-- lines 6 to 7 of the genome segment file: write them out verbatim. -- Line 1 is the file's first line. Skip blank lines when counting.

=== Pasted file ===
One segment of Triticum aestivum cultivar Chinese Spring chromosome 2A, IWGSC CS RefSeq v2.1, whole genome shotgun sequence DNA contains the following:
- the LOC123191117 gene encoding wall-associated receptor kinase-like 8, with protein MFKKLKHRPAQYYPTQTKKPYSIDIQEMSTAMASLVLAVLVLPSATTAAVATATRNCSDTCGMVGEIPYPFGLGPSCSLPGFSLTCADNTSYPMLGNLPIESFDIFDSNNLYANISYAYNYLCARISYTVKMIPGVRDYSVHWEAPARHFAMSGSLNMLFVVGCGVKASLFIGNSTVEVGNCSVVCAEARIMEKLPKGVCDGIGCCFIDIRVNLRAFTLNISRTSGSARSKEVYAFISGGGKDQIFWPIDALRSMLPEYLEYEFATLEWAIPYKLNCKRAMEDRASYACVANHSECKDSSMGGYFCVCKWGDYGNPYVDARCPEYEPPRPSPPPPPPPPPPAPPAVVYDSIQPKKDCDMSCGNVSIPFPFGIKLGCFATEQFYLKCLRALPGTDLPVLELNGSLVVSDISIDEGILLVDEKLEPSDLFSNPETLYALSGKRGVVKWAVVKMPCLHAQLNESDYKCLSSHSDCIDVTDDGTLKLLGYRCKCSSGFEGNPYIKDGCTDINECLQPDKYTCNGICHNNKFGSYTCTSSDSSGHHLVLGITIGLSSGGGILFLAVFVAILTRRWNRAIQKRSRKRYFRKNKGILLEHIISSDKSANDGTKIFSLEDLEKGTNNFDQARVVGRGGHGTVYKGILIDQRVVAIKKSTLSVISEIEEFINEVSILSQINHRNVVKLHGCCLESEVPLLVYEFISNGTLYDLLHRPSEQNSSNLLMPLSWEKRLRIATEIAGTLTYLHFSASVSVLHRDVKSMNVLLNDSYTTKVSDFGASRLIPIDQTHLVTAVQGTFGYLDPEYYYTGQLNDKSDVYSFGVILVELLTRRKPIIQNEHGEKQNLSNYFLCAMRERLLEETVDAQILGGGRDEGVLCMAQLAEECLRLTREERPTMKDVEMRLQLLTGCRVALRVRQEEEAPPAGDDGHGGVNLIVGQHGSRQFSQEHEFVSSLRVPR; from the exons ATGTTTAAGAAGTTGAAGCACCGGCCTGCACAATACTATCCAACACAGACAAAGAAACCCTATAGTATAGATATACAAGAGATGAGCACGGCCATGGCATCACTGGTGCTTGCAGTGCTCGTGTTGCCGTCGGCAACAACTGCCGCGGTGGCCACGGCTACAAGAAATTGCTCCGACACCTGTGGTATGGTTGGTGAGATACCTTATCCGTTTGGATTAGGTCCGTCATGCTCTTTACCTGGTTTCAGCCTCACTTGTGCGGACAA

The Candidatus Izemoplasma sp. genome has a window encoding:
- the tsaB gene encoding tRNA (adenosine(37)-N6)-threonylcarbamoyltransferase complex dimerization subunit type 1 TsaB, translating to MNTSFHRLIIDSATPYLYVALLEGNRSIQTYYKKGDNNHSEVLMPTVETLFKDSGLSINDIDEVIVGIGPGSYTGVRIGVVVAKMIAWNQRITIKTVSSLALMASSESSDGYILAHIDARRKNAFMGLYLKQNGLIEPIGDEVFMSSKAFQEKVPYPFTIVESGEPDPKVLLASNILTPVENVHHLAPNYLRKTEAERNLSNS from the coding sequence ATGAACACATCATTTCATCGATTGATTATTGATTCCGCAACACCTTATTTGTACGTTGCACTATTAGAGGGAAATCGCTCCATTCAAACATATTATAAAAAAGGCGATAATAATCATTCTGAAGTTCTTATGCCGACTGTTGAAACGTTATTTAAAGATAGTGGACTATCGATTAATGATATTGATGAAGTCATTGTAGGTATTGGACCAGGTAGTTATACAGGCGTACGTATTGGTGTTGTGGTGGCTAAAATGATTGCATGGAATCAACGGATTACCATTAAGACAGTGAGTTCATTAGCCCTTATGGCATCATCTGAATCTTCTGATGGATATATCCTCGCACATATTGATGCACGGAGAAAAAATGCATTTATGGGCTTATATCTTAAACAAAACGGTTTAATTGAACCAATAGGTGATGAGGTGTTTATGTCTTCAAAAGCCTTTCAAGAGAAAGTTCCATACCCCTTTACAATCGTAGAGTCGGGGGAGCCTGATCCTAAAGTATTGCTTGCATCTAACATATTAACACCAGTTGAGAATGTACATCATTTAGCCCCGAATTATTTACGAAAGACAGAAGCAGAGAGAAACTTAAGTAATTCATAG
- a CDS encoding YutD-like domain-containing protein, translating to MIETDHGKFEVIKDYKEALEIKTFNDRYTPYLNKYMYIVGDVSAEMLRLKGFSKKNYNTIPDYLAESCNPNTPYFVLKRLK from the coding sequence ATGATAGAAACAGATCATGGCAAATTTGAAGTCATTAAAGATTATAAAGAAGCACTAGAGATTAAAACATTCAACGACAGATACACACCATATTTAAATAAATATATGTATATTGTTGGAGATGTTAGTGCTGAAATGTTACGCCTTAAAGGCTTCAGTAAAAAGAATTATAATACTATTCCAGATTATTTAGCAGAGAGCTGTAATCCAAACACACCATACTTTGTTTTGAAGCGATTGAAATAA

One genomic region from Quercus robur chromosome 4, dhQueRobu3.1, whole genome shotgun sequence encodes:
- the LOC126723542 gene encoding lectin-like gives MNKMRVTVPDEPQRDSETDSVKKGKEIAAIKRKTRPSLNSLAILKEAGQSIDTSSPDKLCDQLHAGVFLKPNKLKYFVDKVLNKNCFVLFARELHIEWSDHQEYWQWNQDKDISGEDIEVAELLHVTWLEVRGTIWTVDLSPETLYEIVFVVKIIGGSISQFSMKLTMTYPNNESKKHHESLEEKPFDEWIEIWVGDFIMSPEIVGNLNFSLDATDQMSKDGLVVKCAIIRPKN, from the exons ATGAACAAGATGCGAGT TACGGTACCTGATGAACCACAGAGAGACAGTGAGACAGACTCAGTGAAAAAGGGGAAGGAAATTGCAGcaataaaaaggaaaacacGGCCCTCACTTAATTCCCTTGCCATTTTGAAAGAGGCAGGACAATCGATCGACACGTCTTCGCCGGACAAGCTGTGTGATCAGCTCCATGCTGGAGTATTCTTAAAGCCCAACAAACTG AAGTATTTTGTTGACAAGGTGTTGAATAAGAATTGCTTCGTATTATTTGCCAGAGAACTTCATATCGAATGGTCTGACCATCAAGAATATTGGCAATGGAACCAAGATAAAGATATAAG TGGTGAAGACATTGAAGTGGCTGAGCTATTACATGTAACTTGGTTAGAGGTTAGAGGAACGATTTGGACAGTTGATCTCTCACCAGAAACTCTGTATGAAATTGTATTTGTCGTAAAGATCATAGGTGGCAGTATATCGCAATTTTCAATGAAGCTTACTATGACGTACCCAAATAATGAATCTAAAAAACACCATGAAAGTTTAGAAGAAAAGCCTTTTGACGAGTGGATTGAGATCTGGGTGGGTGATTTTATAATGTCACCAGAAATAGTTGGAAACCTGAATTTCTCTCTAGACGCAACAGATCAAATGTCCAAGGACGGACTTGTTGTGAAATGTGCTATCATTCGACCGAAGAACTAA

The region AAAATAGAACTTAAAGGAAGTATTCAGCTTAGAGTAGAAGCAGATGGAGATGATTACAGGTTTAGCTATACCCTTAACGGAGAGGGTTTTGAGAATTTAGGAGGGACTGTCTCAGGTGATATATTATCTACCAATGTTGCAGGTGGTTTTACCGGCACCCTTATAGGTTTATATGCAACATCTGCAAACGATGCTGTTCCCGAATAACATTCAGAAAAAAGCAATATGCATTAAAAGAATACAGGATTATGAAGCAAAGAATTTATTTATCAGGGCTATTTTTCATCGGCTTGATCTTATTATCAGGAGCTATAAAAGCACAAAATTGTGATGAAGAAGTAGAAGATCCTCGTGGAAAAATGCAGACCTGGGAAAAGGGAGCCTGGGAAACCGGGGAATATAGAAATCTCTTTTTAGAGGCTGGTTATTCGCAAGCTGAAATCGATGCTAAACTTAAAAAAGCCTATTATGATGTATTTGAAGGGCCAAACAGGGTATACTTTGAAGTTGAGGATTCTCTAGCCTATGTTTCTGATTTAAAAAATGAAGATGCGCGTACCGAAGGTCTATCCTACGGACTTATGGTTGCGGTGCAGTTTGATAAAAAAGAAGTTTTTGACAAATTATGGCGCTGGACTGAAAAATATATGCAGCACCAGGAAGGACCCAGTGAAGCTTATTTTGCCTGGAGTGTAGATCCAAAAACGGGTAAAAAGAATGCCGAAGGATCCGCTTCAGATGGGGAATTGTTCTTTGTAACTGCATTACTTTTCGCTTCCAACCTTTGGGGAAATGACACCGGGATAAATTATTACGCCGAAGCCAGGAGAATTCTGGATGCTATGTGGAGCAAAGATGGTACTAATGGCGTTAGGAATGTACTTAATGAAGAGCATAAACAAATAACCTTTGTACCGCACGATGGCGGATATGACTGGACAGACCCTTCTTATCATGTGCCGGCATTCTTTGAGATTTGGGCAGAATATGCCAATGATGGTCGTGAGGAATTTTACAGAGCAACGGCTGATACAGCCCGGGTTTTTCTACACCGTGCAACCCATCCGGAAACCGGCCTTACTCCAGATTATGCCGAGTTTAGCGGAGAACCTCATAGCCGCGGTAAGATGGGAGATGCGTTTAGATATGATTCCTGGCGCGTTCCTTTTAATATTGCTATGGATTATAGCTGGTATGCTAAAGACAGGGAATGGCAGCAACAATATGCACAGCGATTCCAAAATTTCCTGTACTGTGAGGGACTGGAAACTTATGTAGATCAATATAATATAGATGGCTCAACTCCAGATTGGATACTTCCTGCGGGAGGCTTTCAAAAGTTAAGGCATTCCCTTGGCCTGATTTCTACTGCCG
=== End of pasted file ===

One genomic region from Quercus robur chromosome 4, dhQueRobu3.1, whole genome shotgun sequence encodes:
- the LOC126723542 gene encoding lectin-like gives MNKMRVTVPDEPQRDSETDSVKKGKEIAAIKRKTRPSLNSLAILKEAGQSIDTSSPDKLCDQLHAGVFLKPNKLKYFVDKVLNKNCFVLFARELHIEWSDHQEYWQWNQDKDISGEDIEVAELLHVTWLEVRGTIWTVDLSPETLYEIVFVVKIIGGSISQFSMKLTMTYPNNESKKHHESLEEKPFDEWIEIWVGDFIMSPEIVGNLNFSLDATDQMSKDGLVVKCAIIRPKN, from the exons ATGAACAAGATGCGAGT TACGGTACCTGATGAACCACAGAGAGACAGTGAGACAGACTCAGTGAAAAAGGGGAAGGAAATTGCAGcaataaaaaggaaaacacGGCCCTCACTTAATTCCCTTGCCATTTTGAAAGAGGCAGGACAATCGATCGACACGTCTTCGCCGGACAAGCTGTGTGATCAGCTCCATGCTGGAGTATTCTTAAAGCCCAACAAACTG AAGTATTTTGTTGACAAGGTGTTGAATAAGAATTGCTTCGTATTATTTGCCAGAGAACTTCATATCGAATGGTCTGACCATCAAGAATATTGGCAATGGAACCAAGATAAAGATATAAG TGGTGAAGACATTGAAGTGGCTGAGCTATTACATGTAACTTGGTTAGAGGTTAGAGGAACGATTTGGACAGTTGATCTCTCACCAGAAACTCTGTATGAAATTGTATTTGTCGTAAAGATCATAGGTGGCAGTATATCGCAATTTTCAATGAAGCTTACTATGACGTACCCAAATAATGAATCTAAAAAACACCATGAAAGTTTAGAAGAAAAGCCTTTTGACGAGTGGATTGAGATCTGGGTGGGTGATTTTATAATGTCACCAGAAATAGTTGGAAACCTGAATTTCTCTCTAGACGCAACAGATCAAATGTCCAAGGACGGACTTGTTGTGAAATGTGCTATCATTCGACCGAAGAACTAA